Thus there is no straightforward answer to the earnings question. However, there’s no doubt that many drivers earn a reasonable income, but this may entail long hours and permanent night and/or weekend work. It should certainly be said that no driver will earn a fortune working office hours, Monday to Friday.

What is the best car for the job?

Again this is a difficult question to answer, but you should first check that your preferred vehicle meets the standard specified by your local authority, and these specifications can vary enormously.

As regards taxis, some authorities specify purpose-built cabs, ie the traditional London black taxi. Others merely specify that it has to be wheelchair-accessible, thus a new breed of alternative vehicles such as the ‘Eurotaxi’ are now common in some parts of the UK. If you can choose any wheelchair accessible vehicle, then you may find the alternative vehicles attractive, since they are cheaper to buy, use much less fuel and are more driver-friendly. On the other hand, many ‘traditionalist’ taxi drivers prefer the London-style cabs, particularly for their famously tight turning circle and better build quality (despite many complaints over reliability), and they have a proven long-term pedigree.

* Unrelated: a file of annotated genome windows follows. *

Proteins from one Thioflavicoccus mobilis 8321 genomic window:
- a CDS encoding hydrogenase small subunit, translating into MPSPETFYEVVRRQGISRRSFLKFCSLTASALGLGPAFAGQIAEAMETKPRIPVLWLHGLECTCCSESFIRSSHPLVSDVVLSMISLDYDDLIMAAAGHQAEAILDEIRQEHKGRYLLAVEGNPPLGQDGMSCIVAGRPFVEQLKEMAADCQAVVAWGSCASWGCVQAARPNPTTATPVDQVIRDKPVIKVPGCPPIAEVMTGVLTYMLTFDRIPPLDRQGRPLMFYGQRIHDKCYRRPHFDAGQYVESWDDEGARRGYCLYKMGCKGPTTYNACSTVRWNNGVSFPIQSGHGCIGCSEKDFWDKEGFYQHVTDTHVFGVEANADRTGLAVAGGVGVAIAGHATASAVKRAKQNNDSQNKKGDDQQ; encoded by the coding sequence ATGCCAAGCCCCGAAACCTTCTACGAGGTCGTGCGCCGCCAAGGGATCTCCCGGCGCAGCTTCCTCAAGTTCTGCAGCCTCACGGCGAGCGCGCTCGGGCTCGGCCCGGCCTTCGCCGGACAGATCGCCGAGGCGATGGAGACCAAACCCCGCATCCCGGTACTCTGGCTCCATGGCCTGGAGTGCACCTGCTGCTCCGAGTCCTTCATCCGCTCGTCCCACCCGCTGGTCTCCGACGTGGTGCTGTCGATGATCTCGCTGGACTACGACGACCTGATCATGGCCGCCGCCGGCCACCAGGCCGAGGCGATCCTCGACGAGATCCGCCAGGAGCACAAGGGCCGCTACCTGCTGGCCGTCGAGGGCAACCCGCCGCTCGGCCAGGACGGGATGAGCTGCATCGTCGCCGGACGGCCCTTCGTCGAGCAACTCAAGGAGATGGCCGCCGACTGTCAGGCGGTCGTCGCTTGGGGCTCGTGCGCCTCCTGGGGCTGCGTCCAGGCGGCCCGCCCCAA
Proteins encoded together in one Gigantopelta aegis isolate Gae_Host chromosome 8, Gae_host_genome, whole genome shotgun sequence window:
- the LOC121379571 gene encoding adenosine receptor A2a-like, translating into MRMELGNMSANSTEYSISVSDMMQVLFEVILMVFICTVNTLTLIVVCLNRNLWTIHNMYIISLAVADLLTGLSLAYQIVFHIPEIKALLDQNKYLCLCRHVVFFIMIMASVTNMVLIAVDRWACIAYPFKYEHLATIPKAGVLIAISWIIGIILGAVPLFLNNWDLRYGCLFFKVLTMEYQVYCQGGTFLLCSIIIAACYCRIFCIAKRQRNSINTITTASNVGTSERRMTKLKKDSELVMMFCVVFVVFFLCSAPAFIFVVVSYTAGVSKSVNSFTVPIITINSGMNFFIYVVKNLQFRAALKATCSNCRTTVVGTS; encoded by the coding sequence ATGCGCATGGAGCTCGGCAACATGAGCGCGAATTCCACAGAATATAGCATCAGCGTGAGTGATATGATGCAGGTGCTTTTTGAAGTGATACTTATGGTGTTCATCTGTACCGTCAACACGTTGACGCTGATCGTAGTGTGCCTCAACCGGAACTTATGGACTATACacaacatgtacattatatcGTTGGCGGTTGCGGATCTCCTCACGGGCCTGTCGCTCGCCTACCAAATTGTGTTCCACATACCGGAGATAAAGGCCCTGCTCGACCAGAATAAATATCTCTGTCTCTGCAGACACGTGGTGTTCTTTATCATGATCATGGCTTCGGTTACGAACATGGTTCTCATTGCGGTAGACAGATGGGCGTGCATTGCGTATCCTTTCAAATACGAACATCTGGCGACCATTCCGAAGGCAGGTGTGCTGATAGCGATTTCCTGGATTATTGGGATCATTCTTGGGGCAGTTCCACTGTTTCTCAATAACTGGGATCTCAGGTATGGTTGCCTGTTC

If you can run any vehicle as a taxi then the vast majority of drivers operate standard saloon cars such as the Ford Mondeo and Vauxhall Vectra, as do private hire drivers. You should check the specification details required by your local authority, since you may end up buying a vehicle that you cannot use. For example, some local authorities specify age limits for vehicles, and some smaller vehicles like the Vauxhall Astra may be allowed by some authorities but not others. Vehicles may have to be a standard colour, and disputes have arisen because vehicles have not been the correct shade. Some multi-seat vehicles such as the Vauxhall Zafira may be allowed to seat six passengers by some authorities but can only be used as an estate car (ie seating four) by others.